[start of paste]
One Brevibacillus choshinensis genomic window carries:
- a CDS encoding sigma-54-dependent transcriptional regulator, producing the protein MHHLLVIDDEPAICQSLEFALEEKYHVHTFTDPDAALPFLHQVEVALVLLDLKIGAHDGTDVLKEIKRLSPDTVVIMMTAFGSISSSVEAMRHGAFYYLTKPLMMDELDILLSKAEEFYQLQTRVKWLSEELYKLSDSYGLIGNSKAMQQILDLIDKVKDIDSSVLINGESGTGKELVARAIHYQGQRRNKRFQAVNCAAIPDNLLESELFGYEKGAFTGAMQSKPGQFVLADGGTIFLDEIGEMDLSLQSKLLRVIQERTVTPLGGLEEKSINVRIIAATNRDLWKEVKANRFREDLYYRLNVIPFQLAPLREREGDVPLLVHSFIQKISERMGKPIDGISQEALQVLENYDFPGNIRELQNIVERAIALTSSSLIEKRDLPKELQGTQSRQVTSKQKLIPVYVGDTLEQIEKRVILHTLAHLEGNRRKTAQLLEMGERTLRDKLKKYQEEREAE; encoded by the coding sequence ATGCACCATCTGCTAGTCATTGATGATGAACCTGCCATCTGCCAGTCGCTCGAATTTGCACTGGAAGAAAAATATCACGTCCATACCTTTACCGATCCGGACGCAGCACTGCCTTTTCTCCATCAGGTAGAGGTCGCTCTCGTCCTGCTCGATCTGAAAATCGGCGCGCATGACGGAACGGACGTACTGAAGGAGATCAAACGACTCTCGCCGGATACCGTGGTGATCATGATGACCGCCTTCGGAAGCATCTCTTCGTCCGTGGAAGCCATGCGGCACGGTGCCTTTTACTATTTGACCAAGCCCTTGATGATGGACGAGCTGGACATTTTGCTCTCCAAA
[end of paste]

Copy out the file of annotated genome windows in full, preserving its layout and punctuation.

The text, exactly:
One Brevibacillus choshinensis genomic window carries:
- a CDS encoding sigma-54-dependent transcriptional regulator, producing the protein MHHLLVIDDEPAICQSLEFALEEKYHVHTFTDPDAALPFLHQVEVALVLLDLKIGAHDGTDVLKEIKRLSPDTVVIMMTAFGSISSSVEAMRHGAFYYLTKPLMMDELDILLSKAEEFYQLQTRVKWLSEELYKLSDSYGLIGNSKAMQQILDLIDKVKDIDSSVLINGESGTGKELVARAIHYQGQRRNKRFQAVNCAAIPDNLLESELFGYEKGAFTGAMQSKPGQFVLADGGTIFLDEIGEMDLSLQSKLLRVIQERTVTPLGGLEEKSINVRIIAATNRDLWKEVKANRFREDLYYRLNVIPFQLAPLREREGDVPLLVHSFIQKISERMGKPIDGISQEALQVLENYDFPGNIRELQNIVERAIALTSSSLIEKRDLPKELQGTQSRQVTSKQKLIPVYVGDTLEQIEKRVILHTLAHLEGNRRKTAQLLEMGERTLRDKLKKYQEEREAE; encoded by the coding sequence ATGCACCATCTGCTAGTCATTGATGATGAACCTGCCATCTGCCAGTCGCTCGAATTTGCACTGGAAGAAAAATATCACGTCCATACCTTTACCGATCCGGACGCAGCACTGCCTTTTCTCCATCAGGTAGAGGTCGCTCTCGTCCTGCTCGATCTGAAAATCGGCGCGCATGACGGAACGGACGTACTGAAGGAGATCAAACGACTCTCGCCGGATACCGTGGTGATCATGATGACCGCCTTCGGAAGCATCTCTTCGTCCGTGGAAGCCATGCGGCACGGTGCCTTTTACTATTTGACCAAGCCCTTGATGATGGACGAGCTGGACATTTTGCTCTCCAAA